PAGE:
Monday, July 25, 2005

Democracy Now: labor unions, Bruce Shapiro; Bob Somerby, Katrina vanden Heuvel, Matthew Rothschild, Emily Gertz, Salim Muwakkil . . .

Ex-UK Official Links Bombings to Iraq Invasion
Meanwhile in Britain -- the country's former Foreign Minister Robin Cook has become one of the country's highest ranking officials to link the string of recent bombings to the Iraq war. Cook told the BBC "There have been more suicide bombings in the two years since we invaded Iraq than in the 20 years before it... undoubtedly it has boosted terrorism."
Teamsters & SEIU Prepare to Leave AFL-CIO
Two of the largest unions in the AFL-CIO are expected to withdraw from the labor federation today in one of the largest shakeups in the history of the American labor movement. The move comes as the AFL-CIO is marking its 50th anniversary at a major convention in Chicago. Over the weekend, four unions announced they would boycott the convention to protest the direction of the federation. Later today, two of these unions -- the Teamsters and the Service Employees International Union -- are expected to announce they are leaving the federation altogether. Two other unions -- United Food and Commercial Workers and UNITE HERE -- are also on the verge of leaving. These four dissident unions represent nearly one-third of the AFL-CIO's 13 million members. They have launched a new organization called the Change of Win Coalition. Anna Burger, chairman of the new coalition said Sunday "Our differences have become unresolvable. Today will be remembered as a rebirth of union strength in America." The dissident unions had long criticized AFL-CIO President John Sweeney for not investing enough in grassroots organizing. However backers of Sweeney have warned that the dissident labor groups are playing into the hands of opponents of organized labor. Sweeney said, "Common sense tells us that a union movement divided against itself risks losing the fight for workers' rights."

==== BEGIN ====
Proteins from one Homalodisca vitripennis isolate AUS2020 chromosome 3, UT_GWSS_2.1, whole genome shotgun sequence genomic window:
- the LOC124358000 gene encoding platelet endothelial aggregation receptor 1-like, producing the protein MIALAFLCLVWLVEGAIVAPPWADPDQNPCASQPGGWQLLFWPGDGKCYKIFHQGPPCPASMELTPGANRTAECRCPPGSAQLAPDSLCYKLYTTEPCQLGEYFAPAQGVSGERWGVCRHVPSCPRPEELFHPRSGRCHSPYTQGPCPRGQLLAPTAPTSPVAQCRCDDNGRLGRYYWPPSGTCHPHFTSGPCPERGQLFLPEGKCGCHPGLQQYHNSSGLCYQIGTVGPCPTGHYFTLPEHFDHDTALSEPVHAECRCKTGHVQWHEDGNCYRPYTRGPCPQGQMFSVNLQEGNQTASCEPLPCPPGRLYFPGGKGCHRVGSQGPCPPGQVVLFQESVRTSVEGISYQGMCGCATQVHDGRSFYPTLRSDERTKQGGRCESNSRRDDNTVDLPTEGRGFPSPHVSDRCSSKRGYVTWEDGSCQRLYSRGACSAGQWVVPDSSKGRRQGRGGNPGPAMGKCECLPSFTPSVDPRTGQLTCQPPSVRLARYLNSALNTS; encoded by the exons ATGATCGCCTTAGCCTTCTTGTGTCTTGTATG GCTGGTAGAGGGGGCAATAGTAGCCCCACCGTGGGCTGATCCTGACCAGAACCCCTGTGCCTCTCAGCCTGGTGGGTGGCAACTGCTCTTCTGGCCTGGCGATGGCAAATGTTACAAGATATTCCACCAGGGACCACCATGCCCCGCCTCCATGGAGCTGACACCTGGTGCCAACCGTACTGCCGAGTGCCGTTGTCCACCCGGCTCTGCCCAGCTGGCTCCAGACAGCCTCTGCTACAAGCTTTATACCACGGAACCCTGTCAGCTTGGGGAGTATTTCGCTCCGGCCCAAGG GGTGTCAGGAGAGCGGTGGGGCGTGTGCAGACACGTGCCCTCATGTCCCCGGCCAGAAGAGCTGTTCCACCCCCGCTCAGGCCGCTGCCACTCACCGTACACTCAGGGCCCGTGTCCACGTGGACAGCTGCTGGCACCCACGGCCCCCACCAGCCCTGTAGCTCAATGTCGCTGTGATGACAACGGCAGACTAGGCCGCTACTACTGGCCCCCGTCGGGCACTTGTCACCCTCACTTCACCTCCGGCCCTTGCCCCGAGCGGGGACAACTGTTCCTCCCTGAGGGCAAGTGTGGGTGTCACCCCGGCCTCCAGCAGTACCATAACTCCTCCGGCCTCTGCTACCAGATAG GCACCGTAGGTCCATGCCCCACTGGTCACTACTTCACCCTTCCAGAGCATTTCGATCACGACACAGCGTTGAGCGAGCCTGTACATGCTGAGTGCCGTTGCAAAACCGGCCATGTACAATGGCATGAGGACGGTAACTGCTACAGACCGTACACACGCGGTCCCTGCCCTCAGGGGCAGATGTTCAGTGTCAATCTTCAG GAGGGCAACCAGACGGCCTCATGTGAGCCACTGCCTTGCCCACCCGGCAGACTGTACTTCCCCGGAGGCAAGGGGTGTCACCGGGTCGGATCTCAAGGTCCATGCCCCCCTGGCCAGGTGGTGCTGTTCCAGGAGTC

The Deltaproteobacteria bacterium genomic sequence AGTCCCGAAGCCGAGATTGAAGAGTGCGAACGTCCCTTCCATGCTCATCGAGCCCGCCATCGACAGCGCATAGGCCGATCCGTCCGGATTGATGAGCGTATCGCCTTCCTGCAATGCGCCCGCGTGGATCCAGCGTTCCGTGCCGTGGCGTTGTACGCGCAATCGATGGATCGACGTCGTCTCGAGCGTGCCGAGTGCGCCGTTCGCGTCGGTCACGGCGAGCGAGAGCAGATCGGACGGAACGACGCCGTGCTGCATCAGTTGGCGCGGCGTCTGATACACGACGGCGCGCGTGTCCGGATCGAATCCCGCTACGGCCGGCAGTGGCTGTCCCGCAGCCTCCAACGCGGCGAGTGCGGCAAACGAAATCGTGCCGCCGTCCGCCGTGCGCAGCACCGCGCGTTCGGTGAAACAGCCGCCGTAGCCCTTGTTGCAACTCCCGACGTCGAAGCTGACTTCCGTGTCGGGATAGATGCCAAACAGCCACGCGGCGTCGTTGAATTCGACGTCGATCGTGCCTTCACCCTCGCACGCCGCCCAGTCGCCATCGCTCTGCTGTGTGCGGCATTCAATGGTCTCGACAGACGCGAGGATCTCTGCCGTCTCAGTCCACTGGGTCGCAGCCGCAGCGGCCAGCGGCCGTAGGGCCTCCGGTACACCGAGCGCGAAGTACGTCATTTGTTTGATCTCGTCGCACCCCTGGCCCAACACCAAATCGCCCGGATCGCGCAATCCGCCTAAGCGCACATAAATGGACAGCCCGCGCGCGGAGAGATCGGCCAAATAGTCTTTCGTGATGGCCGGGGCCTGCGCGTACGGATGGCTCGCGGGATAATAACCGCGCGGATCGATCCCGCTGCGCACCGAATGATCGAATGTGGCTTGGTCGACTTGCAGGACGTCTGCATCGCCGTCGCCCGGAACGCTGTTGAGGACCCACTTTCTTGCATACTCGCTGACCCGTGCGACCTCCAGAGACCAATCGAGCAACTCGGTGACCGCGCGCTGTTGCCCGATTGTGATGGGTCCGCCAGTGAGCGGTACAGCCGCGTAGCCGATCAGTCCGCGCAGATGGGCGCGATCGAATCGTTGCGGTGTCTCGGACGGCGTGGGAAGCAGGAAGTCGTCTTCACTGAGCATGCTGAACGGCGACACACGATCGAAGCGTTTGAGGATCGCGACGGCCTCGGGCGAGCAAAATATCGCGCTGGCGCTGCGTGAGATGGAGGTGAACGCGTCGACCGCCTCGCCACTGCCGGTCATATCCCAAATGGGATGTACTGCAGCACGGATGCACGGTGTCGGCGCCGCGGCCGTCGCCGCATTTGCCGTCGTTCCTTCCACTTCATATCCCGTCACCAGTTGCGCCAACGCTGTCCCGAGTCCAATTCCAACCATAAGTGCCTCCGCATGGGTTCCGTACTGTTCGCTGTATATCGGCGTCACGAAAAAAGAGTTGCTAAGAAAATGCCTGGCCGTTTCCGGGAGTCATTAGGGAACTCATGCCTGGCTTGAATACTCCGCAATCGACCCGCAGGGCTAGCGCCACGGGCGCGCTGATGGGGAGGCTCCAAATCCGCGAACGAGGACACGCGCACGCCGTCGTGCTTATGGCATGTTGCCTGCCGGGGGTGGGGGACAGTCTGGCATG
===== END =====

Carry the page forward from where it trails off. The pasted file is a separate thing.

The above are from Headlines on today's Democracy Now! and were selected by Trina and RoyDemocracy Now! ("always worth watching," as Marcia says):
Headlines for July 25, 2005

- Teamsters & SEIU Prepare to Leave AFL-CIO
- 88 Die in Bombing At Egyptian Resort
- Innocent Man Shot Dead in London Subway by UK Police
- Ex-UK Official Links Bombings to Iraq Invasion
- 40 Die in Suicide Truck Bombing in Iraq
- Pentagon Refuses to Hand Over Abu Ghraib Photos
- Cheney Lobbies GOP Senators Not to Pass Anti-Torture Bill
- Report: NFL & NBA Jerseys Made By Sweatshop Workers
- New Latin American Television Network Officially Launched
Two Unions Expected to Quit AFL-CIO in One of the Largest Shakeups Ever in the American Labor Movement

Four of the nation's largest labor unions have announced they will boycott the AFL-CIO convention this week to protest the direction of the federation. Two of these unions - the Teamsters and the Service Employees International Union - are expected to announce they are leaving the federation altogether. We go to Chicago to get a report from the convention.
Hate Crimes Soar in Britain as Police Defend "Shoot to Kill" Policy